Most American workers maintain or increase their spendable income after claiming Social Security, according to a new analysis of tax data by Investment Company Institute economists.
In their research, ICI economists Peter Brady, Steven Bass, Jessica Holland and Kevin Pierce analyzed tax data from 1999 to 2010, and found that the median worker replaced 103% of spendable income after claiming Social Security.
For most individuals, both Social Security benefits and retirement income — from employer-sponsored retirement plans, annuities or IRAs — provide substantial income.
Social Security, however, is relatively more important for lower-income individuals, retirement income matters more to higher-income individuals, and those in the middle receive a similar amount of income from both sources.
“The vast majority of workers we analyzed reported retirement resources other than Social Security,” Brady said in a statement announcing the study’s findings.
“Indeed, 89% of individuals held or drew income from employer plans, annuities and IRAs. These results suggest that a much higher share of retirees get income from these sources than reported in government surveys, and adds to the mounting evidence that household survey data understate retiree income.”
By looking at what tax filers, employers and financial institutions actually report to the IRS, Brady continued, “we are able to paint a more accurate picture.”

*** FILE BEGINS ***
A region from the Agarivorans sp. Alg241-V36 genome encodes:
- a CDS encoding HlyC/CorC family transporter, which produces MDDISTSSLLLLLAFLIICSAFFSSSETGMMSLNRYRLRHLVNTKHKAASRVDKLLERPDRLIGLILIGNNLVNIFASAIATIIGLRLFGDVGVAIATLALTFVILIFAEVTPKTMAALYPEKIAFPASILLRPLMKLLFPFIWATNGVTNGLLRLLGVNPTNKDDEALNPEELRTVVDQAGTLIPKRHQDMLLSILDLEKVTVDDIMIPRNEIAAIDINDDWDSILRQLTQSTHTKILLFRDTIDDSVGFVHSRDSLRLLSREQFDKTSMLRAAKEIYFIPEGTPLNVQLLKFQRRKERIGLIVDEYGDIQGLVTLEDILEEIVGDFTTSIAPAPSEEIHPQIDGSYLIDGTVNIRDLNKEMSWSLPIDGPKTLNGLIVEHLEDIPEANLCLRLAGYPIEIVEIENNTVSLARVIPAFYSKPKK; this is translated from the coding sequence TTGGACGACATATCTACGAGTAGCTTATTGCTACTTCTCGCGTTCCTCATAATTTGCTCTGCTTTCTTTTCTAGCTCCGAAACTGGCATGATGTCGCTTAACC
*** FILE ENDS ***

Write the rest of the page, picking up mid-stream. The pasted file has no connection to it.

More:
Of the 89% of individuals who had non-Social Security retirement resources, 81% received income, either directly or through a spouse, from employer plans, annuities or IRAs.
Another 8% had evidence of these resources — a Form 1099-R (reporting a rollover or other retirement account transaction that did not generate income), a Form 5498 (indicating IRA ownership), or both — but were not yet drawing on them, the study found.
The ICI economists tracked working taxpayers aged 55 to 61 in 1999 who did not receive Social Security benefits that year using data from the IRS’ Statistics of Income Division.
The analysis primarily focused on spendable income from the combination of labor income, Social Security benefits and retirement income (distributions from employer plans, annuities and IRAs).
“Spendable income” offers a consistent measure of an individual’s ability to fund consumption, according to the economists.
Spendable income, they said, excludes income not available for consumption (e.g., tax payments and retirement contributions), but includes income that isn’t taxed (e.g., nontaxable Social Security benefits and distributions from Roth IRAs or Roth 401(k)s).
The research compares taxpayers’ spendable income, as reported on their tax returns and on information returns provided to the IRS, three years after they claim Social Security with their spendable income the year before they claimed.
The 103% replacement rate for the median taxpayer indicates that spendable income rose for more than half of taxpayers. Median replacement rates three years after claiming were higher for individuals in the lowest income quintile (123%), and lower for top earners (95% for the top 1% of the income distribution).
— Check out Less Than Half of Americans Confident They’ll Reach Their Retirement Goals: AICPA on ThinkAdvisor.